He was riding in his aunt's sedan, a kid in elementary school, watching senior citizens walk in and out of the Lynwood retirement home where his mother worked. Then she emerged in scrubs.

That's it.

David Fuentes holds on tightly to that simple memory: his mother at work. It's easier than recalling many other parts of his childhood — "a blur," as he calls it.

Like the time when he was little and his father, drunk, socked his mother. She remembers the blood gushing from her face and her child standing in the bathroom saying, "Mom, Mom."

Or the times when he was older and his mother had fallen into addiction. He would stay awake fearful of what might come when she went out looking for a fix.

Or the times he took care of his siblings when no one else would.

"Just like the basic things. That's all I really remember," Fuentes says, "kind of helping to make sure they got fed, and just keeping them company, making sure they were OK."

His face tightens slightly with some questions about the past. But he knows he doesn't need to remember everything.

He has his one simple memory. His mother, a nurse.

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She always dreamed of becoming a registered nurse, but life got in the way.

"There's a huge family dynamic," says Fuentes, 26. "I wanted to fulfill for my mom what she envisioned for herself, but could never do."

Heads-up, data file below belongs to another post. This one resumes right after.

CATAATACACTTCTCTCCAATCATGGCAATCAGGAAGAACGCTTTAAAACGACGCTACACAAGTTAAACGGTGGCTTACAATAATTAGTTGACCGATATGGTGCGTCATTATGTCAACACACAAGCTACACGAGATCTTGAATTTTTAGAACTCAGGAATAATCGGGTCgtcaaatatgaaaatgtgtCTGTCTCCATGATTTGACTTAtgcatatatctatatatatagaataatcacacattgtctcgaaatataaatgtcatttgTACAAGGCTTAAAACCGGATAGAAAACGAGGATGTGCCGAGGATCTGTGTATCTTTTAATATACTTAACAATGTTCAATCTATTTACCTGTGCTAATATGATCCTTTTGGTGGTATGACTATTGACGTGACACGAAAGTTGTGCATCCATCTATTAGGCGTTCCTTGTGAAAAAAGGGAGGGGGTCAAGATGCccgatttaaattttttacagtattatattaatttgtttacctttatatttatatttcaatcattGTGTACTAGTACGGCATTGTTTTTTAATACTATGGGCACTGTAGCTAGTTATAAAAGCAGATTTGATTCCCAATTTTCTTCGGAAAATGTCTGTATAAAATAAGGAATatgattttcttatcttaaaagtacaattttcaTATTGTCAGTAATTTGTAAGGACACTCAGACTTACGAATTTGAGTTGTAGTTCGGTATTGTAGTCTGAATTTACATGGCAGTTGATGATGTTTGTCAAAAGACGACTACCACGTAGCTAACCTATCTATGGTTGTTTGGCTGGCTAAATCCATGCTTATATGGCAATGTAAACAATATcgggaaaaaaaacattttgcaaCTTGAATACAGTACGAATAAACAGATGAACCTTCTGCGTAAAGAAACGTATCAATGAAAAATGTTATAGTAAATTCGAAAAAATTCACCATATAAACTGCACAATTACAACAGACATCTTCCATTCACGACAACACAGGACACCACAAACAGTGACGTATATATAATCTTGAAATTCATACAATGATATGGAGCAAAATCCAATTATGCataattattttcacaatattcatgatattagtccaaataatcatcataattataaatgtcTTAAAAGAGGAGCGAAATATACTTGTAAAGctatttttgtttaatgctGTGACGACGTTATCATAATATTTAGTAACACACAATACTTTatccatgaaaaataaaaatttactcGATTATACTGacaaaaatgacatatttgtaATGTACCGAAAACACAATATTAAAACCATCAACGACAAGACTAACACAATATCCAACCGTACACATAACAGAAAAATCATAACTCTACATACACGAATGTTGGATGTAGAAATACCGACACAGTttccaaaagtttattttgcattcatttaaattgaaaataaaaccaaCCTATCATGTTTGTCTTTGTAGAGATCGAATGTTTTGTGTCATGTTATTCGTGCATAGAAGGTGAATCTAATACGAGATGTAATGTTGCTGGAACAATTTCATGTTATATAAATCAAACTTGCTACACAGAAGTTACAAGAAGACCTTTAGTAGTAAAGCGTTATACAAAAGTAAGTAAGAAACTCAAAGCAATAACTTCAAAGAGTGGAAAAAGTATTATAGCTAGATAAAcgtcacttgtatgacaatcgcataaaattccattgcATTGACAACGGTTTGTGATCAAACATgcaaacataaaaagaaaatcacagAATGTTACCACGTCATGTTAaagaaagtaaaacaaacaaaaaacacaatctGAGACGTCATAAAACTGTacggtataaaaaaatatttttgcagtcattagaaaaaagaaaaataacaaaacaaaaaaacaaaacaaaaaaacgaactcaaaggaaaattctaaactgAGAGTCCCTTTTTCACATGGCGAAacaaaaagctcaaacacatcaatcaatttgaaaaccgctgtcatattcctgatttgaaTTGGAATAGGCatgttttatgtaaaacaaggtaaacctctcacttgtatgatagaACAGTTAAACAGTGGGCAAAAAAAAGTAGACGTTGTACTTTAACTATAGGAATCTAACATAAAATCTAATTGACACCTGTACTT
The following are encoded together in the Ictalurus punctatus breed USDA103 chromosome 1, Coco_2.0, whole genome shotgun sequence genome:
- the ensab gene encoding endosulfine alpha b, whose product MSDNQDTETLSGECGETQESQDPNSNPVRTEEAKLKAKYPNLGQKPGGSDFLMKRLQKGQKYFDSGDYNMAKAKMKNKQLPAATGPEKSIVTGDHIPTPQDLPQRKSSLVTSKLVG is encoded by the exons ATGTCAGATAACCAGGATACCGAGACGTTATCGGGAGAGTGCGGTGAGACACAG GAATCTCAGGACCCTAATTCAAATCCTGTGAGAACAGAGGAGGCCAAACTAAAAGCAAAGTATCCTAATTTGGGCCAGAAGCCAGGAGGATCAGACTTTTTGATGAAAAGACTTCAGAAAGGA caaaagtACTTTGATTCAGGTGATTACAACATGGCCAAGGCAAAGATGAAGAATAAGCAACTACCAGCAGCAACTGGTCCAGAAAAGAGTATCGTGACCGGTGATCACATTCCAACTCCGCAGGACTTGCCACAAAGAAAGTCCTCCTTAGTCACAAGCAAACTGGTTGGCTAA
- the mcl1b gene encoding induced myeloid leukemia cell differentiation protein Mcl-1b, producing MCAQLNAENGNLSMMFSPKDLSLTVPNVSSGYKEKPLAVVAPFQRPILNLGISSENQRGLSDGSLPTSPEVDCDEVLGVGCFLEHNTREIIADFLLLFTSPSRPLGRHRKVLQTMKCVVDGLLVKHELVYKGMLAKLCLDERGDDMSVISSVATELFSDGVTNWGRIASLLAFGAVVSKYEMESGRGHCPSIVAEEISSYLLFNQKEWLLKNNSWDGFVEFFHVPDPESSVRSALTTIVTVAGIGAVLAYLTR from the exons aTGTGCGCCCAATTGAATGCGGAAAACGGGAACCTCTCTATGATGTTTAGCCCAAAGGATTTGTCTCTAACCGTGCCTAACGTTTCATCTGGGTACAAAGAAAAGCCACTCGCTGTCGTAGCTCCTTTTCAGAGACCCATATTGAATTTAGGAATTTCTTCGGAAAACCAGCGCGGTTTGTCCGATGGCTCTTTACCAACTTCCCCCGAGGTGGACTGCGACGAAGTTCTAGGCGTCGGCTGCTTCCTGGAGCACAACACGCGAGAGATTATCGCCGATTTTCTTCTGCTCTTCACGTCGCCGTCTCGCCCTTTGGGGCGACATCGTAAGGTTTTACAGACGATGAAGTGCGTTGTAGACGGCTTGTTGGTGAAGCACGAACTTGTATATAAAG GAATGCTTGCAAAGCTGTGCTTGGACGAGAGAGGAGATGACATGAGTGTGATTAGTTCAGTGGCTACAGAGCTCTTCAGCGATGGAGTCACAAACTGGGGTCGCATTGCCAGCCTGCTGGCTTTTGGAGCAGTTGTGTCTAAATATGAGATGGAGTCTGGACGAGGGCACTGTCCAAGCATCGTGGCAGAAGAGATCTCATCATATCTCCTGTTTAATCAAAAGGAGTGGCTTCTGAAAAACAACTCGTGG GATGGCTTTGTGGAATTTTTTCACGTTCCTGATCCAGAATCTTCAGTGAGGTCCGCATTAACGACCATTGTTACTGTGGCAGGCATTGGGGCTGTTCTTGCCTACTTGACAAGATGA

This summer, he graduated from nursing school at UCLA and landed a job in the intensive-care unit at UCLA Medical Center, Santa Monica.

Beyond being a trailblazer in his family, Fuentes is among a group of men redefining the nursing industry. Although the profession is still dominated by women, the number of men is on the rise.

The percentage of male registered nurses more than tripled from 2.7% in 1970 to 9.6% in 2011, and the proportion of licensed male practical and vocational nurses increased from 3.9% to 8.1% over the same period, according to the U.S. Census Bureau.

Researchers cite various reasons for the shift, including diminished legal barriers, increasing demand for nurses as the U.S. population ages, and middle-class pay.

But for Fuentes, a main motivation is the solace he finds in being a caretaker.

"Everything is left behind," he says. "That's why I love it so much."

"It's like therapy ... kind of our way of dealing with our issues."

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